What is Cloud Mining?

Finrazor.com presents an overview of a cloud mining as an alternative to traditional mining, the reason for purchasing a cloud mining contract and the differences in prices as well as the list of cloud mining providers

If you are thinking about to become a Bitcoin or Litecoin miner, for instanсe, and have started to choose an appropriate hardware, don't hurry up. You'd better get familiar with the following article which explains the technology of cloud mining and who knows, maybe will help to save space in your room.

If you are not particularly tech-savvy, mining can be a pretty tough job for you. Luckily, you can still make money from mining without having to manage your own hardware. Cloud mining, as an alternative to traditional mining, lets you use shared processing power from remote data centers. There are generally three cloud mining options you can choose from:

  • Leasing a physical mining farm from a provider;
  • Creating a general-purpose Virtual Private Server, which you can then configure to be your mining farm by installing necessary software;
  • Buying a cloud mining contract, which is the easiest and most popular thing among cloud-mining investors.

What is a cloud mining contract?

By purchasing a cloud mining contract you essentially rent a portion of the mining company’s hashrate, which is usually measured in gigahashes per second (GH/s; one billion hashes per second). During the period of the contract, you will be receiving a percentage of the company’s profits from mining. Your percentage is based on how large of a portion of the company’s total hashrate you own.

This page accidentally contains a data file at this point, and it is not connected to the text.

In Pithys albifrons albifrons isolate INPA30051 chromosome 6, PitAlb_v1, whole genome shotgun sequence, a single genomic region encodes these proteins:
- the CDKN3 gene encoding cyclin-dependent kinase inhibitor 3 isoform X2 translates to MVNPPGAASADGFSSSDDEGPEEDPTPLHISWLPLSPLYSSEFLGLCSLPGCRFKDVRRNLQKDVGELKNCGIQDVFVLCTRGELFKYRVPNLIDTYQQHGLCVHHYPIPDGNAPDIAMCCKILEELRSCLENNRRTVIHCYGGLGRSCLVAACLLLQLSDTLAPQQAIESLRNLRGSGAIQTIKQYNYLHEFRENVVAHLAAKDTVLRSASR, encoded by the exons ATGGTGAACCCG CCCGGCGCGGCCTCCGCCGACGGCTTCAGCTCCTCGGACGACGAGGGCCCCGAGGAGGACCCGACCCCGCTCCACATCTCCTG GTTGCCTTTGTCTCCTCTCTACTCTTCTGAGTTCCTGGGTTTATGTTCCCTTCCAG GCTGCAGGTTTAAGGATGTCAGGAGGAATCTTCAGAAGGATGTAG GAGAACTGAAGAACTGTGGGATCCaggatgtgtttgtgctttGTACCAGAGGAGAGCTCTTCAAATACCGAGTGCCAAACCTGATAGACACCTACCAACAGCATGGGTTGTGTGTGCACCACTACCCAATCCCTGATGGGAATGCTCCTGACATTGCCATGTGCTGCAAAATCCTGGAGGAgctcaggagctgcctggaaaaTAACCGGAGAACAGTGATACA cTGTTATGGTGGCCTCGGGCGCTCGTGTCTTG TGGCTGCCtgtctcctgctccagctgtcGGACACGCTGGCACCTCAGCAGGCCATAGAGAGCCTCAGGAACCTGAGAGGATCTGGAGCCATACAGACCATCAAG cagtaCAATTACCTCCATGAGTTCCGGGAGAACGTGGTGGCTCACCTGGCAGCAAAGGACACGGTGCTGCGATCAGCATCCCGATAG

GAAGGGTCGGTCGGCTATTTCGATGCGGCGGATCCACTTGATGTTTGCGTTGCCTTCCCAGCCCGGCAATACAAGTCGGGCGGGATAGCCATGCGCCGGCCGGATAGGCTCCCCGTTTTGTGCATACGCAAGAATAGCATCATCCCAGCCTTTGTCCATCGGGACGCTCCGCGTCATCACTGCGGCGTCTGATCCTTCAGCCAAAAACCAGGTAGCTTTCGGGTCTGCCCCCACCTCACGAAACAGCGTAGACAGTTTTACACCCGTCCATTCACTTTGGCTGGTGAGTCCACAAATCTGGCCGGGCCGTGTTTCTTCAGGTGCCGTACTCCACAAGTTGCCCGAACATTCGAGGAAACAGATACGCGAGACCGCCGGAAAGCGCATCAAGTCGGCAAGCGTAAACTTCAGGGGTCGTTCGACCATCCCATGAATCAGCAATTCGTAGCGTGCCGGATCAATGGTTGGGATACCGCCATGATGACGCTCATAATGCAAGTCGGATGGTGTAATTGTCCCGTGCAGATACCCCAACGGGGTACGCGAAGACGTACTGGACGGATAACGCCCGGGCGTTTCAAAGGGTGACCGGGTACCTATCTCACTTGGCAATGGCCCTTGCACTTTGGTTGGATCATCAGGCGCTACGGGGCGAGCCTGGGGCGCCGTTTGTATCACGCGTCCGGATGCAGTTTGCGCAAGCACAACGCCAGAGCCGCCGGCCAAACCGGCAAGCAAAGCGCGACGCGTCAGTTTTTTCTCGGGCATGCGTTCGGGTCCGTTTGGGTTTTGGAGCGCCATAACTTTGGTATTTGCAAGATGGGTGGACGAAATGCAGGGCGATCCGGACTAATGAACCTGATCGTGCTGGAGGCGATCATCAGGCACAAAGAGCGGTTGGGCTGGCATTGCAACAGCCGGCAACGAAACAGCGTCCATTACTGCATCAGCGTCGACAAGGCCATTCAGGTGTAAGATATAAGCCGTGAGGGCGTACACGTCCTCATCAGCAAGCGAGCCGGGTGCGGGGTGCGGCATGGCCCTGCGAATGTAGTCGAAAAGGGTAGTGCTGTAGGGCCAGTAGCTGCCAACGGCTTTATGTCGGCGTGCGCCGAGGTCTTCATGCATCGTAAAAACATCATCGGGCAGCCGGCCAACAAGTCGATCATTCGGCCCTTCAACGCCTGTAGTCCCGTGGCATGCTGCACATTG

What should I know?

Prices for cloud mining contracts vary depending on cryptocurrencies and, of course, on their providers. Bitcoin contracts are usually the cheapest at only about $0.6 for a 10 GH/s year contract. Scrypt-based cryptocurrency (such as Litecoin) contracts cost considerably higher with around $2 for a 1 MH/s year deal (one million megahashes per second).

The total bitcoin hashrate is, at time of writing, 44 million TH/s (terahashes, trillion hashes). This means that a 10 GH/s bitcoin contract is not even close to making any reasonable profit. You might have to invest into cloud mining contracts as much as you would spend on a complete mining rig, and still expect lower returns because cloud mining is offered as a service, which usually entails costs for the provider.

Cloud mining is also a good investment if electricity costs are high in your country. Owning a mining contract lets you bypass this problem, as all the hardware maintenance costs reside on the provider’s shoulders.

How to choose a provider?

On the other hand, cloud mining implies certain risks, as you, as a customer of a cloud mining service, do not have access to the information about the actual profits of the company. For the same reason, you cannot calculate the profitability of a mining contract for a certain amount of hash power. This is why you should be most careful about choosing your cloud mining provider: pick an already established company with a good history and read their user feedback on forums, such Bitcointalk. Some of the widely known and reliable cloud mining companies include Hashflare and Genesis Mining, though you should only act at your own risk.

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